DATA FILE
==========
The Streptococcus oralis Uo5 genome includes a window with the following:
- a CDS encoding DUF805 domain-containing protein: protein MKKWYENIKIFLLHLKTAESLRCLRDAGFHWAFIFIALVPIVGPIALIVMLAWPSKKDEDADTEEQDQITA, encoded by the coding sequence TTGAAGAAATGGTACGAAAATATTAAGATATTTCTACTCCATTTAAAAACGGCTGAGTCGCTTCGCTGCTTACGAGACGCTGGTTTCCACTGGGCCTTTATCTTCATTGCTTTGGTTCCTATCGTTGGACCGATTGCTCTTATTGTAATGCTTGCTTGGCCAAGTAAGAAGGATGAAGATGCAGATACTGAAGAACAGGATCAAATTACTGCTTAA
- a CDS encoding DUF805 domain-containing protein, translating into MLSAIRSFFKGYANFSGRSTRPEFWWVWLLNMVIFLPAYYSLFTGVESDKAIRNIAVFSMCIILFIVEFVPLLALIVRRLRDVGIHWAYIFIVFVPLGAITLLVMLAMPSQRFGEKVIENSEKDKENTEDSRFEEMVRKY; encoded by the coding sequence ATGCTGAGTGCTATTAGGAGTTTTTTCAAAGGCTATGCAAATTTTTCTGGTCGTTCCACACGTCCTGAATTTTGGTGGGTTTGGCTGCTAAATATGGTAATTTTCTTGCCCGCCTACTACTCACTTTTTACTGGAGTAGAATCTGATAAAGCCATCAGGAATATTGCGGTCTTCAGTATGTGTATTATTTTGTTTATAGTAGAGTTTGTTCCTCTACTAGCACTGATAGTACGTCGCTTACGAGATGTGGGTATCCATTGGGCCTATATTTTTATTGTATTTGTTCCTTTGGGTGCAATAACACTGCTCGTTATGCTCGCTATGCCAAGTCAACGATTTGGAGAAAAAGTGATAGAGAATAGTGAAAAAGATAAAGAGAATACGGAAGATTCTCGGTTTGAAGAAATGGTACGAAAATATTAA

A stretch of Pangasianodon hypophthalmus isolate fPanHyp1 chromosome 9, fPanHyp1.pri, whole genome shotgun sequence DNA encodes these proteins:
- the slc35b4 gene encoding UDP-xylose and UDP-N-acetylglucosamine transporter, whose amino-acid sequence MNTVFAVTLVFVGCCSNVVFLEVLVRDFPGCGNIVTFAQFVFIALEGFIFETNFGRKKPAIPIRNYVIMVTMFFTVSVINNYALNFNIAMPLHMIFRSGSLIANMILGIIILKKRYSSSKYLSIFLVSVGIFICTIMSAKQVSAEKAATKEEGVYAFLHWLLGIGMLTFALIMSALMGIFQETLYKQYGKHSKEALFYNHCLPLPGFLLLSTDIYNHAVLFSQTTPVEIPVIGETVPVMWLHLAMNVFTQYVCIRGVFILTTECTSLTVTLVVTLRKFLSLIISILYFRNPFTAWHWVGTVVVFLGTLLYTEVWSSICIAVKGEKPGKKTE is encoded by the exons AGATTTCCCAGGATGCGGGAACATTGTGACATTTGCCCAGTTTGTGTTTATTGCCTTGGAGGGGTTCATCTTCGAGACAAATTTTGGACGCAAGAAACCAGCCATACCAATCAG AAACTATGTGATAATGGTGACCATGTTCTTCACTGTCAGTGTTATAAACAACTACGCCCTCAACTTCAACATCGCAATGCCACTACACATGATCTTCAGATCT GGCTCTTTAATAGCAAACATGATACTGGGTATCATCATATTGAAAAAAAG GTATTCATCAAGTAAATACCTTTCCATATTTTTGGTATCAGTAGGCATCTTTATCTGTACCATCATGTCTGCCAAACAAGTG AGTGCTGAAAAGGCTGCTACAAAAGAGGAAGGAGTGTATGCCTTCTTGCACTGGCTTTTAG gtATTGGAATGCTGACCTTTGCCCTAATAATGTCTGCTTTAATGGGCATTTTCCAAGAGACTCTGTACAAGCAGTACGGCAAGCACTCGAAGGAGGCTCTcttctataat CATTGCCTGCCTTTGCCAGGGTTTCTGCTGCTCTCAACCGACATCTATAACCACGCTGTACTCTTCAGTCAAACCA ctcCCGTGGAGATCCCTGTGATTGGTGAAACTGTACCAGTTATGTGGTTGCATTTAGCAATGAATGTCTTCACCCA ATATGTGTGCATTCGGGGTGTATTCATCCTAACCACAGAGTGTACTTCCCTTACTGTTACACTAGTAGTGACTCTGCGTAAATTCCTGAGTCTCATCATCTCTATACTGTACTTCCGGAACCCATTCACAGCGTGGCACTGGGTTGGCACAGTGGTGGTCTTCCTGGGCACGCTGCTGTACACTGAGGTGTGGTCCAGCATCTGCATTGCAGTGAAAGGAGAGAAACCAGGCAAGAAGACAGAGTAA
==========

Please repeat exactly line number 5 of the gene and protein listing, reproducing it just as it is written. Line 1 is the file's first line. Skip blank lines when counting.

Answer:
- the slc35b4 gene encoding UDP-xylose and UDP-N-acetylglucosamine transporter, whose amino-acid sequence MNTVFAVTLVFVGCCSNVVFLEVLVRDFPGCGNIVTFAQFVFIALEGFIFETNFGRKKPAIPIRNYVIMVTMFFTVSVINNYALNFNIAMPLHMIFRSGSLIANMILGIIILKKRYSSSKYLSIFLVSVGIFICTIMSAKQVSAEKAATKEEGVYAFLHWLLGIGMLTFALIMSALMGIFQETLYKQYGKHSKEALFYNHCLPLPGFLLLSTDIYNHAVLFSQTTPVEIPVIGETVPVMWLHLAMNVFTQYVCIRGVFILTTECTSLTVTLVVTLRKFLSLIISILYFRNPFTAWHWVGTVVVFLGTLLYTEVWSSICIAVKGEKPGKKTE is encoded by the exons AGATTTCCCAGGATGCGGGAACATTGTGACATTTGCCCAGTTTGTGTTTATTGCCTTGGAGGGGTTCATCTTCGAGACAAATTTTGGACGCAAGAAACCAGCCATACCAATCAG AAACTATGTGATAATGGTGACCATGTTCTTCACTGTCAGTGTTATAAACAACTACGCCCTCAACTTCAACATCGCAATGCCACTACACATGATCTTCAGATCT GGCTCTTTAATAGCAAACATGATACTGGGTATCATCATATTGAAAAAAAG GTATTCATCAAGTAAATACCTTTCCATATTTTTGGTATCAGTAGGCATCTTTATCTGTACCATCATGTCTGCCAAACAAGTG AGTGCTGAAAAGGCTGCTACAAAAGAGGAAGGAGTGTATGCCTTCTTGCACTGGCTTTTAG gtATTGGAATGCTGACCTTTGCCCTAATAATGTCTGCTTTAATGGGCATTTTCCAAGAGACTCTGTACAAGCAGTACGGCAAGCACTCGAAGGAGGCTCTcttctataat CATTGCCTGCCTTTGCCAGGGTTTCTGCTGCTCTCAACCGACATCTATAACCACGCTGTACTCTTCAGTCAAACCA ctcCCGTGGAGATCCCTGTGATTGGTGAAACTGTACCAGTTATGTGGTTGCATTTAGCAATGAATGTCTTCACCCA ATATGTGTGCATTCGGGGTGTATTCATCCTAACCACAGAGTGTACTTCCCTTACTGTTACACTAGTAGTGACTCTGCGTAAATTCCTGAGTCTCATCATCTCTATACTGTACTTCCGGAACCCATTCACAGCGTGGCACTGGGTTGGCACAGTGGTGGTCTTCCTGGGCACGCTGCTGTACACTGAGGTGTGGTCCAGCATCTGCATTGCAGTGAAAGGAGAGAAACCAGGCAAGAAGACAGAGTAA